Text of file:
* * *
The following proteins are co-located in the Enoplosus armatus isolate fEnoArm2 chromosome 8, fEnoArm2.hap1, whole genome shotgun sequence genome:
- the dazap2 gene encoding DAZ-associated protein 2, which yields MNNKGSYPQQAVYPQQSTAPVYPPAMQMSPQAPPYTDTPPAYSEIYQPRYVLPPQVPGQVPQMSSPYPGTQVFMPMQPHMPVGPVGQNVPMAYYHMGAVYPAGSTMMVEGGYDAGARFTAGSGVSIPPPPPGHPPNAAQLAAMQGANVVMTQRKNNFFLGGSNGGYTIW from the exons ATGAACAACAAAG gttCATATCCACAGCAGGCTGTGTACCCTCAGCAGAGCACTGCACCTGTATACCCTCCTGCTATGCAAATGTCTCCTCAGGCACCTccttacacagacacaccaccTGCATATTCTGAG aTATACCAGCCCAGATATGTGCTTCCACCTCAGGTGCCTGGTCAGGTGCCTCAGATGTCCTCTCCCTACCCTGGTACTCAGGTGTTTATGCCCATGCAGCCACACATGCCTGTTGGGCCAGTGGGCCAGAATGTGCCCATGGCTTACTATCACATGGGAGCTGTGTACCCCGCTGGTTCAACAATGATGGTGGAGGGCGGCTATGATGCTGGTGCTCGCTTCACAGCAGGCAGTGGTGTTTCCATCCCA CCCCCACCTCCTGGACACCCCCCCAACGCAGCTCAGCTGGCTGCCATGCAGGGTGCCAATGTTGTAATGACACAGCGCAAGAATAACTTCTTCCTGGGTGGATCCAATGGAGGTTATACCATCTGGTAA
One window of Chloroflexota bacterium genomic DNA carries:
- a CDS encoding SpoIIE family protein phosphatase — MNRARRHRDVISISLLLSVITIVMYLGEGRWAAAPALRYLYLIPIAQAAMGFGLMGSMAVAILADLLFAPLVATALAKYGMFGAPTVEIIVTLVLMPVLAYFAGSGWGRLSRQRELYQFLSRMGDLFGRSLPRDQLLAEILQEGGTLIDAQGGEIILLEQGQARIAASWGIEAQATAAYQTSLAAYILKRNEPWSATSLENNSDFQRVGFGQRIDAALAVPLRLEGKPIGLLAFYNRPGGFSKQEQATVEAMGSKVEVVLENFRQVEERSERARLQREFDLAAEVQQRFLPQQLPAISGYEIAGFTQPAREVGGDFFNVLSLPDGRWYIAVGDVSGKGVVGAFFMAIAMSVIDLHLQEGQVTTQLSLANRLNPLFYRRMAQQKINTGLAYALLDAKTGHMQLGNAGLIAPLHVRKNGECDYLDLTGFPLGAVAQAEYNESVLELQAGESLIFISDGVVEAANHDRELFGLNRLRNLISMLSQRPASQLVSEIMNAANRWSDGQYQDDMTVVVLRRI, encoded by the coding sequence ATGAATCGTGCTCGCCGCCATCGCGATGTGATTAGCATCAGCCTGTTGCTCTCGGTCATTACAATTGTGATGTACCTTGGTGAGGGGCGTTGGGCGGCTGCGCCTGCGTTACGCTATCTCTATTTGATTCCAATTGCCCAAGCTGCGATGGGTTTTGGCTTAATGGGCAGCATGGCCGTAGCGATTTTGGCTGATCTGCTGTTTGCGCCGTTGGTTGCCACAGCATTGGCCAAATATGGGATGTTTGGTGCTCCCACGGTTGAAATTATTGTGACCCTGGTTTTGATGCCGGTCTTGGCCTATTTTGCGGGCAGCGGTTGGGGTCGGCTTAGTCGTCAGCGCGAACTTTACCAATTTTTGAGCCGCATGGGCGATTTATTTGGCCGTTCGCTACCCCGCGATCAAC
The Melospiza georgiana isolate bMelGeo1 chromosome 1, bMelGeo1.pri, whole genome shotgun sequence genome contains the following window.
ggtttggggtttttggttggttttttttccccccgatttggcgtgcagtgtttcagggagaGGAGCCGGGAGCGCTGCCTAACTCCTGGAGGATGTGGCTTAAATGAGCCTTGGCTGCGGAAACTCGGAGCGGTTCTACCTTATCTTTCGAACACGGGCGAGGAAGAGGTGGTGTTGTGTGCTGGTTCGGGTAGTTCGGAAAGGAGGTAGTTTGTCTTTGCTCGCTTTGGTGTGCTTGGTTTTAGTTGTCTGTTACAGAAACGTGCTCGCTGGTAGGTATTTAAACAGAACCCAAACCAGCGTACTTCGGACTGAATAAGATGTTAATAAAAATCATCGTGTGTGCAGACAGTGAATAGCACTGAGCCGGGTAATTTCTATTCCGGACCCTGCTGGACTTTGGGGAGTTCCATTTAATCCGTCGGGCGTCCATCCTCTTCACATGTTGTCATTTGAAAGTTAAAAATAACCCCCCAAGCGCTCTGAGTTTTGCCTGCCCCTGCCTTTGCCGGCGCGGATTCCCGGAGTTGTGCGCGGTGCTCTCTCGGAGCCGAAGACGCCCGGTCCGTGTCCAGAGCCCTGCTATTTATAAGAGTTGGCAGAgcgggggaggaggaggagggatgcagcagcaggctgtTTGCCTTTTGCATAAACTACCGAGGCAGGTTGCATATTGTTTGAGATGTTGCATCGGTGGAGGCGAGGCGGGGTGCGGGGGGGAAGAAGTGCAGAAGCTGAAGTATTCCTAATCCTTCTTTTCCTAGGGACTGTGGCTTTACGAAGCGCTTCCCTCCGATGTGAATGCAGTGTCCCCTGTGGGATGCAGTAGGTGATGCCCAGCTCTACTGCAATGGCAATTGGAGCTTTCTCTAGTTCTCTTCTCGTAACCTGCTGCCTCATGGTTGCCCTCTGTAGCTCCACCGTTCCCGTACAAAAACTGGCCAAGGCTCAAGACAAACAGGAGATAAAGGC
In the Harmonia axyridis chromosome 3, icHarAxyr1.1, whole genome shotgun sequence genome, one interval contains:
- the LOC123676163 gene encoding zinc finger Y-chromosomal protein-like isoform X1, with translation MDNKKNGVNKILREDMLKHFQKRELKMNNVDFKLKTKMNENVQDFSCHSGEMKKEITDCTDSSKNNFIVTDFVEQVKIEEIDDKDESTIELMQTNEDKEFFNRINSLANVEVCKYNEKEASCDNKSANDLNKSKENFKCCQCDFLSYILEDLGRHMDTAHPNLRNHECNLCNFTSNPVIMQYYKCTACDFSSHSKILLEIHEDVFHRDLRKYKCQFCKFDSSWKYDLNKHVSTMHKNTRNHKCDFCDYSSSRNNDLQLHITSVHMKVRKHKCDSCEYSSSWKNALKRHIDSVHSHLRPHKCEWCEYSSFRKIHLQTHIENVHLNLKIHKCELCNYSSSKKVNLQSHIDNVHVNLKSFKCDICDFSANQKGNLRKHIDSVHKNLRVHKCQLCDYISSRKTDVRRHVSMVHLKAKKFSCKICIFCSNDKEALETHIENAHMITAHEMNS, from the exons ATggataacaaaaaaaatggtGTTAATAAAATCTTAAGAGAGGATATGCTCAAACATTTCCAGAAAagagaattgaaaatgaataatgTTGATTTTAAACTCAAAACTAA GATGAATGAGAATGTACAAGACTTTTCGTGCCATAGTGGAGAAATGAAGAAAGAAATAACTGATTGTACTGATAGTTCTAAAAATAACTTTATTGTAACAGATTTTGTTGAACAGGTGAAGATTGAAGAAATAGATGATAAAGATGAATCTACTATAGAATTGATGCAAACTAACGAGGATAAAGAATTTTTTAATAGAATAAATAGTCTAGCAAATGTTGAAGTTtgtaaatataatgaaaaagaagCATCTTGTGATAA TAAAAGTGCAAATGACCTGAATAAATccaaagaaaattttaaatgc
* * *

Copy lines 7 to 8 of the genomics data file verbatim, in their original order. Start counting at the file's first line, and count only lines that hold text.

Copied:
In the Harmonia axyridis chromosome 3, icHarAxyr1.1, whole genome shotgun sequence genome, one interval contains:
- the LOC123676163 gene encoding zinc finger Y-chromosomal protein-like isoform X1, with translation MDNKKNGVNKILREDMLKHFQKRELKMNNVDFKLKTKMNENVQDFSCHSGEMKKEITDCTDSSKNNFIVTDFVEQVKIEEIDDKDESTIELMQTNEDKEFFNRINSLANVEVCKYNEKEASCDNKSANDLNKSKENFKCCQCDFLSYILEDLGRHMDTAHPNLRNHECNLCNFTSNPVIMQYYKCTACDFSSHSKILLEIHEDVFHRDLRKYKCQFCKFDSSWKYDLNKHVSTMHKNTRNHKCDFCDYSSSRNNDLQLHITSVHMKVRKHKCDSCEYSSSWKNALKRHIDSVHSHLRPHKCEWCEYSSFRKIHLQTHIENVHLNLKIHKCELCNYSSSKKVNLQSHIDNVHVNLKSFKCDICDFSANQKGNLRKHIDSVHKNLRVHKCQLCDYISSRKTDVRRHVSMVHLKAKKFSCKICIFCSNDKEALETHIENAHMITAHEMNS, from the exons ATggataacaaaaaaaatggtGTTAATAAAATCTTAAGAGAGGATATGCTCAAACATTTCCAGAAAagagaattgaaaatgaataatgTTGATTTTAAACTCAAAACTAA GATGAATGAGAATGTACAAGACTTTTCGTGCCATAGTGGAGAAATGAAGAAAGAAATAACTGATTGTACTGATAGTTCTAAAAATAACTTTATTGTAACAGATTTTGTTGAACAGGTGAAGATTGAAGAAATAGATGATAAAGATGAATCTACTATAGAATTGATGCAAACTAACGAGGATAAAGAATTTTTTAATAGAATAAATAGTCTAGCAAATGTTGAAGTTtgtaaatataatgaaaaagaagCATCTTGTGATAA TAAAAGTGCAAATGACCTGAATAAATccaaagaaaattttaaatgc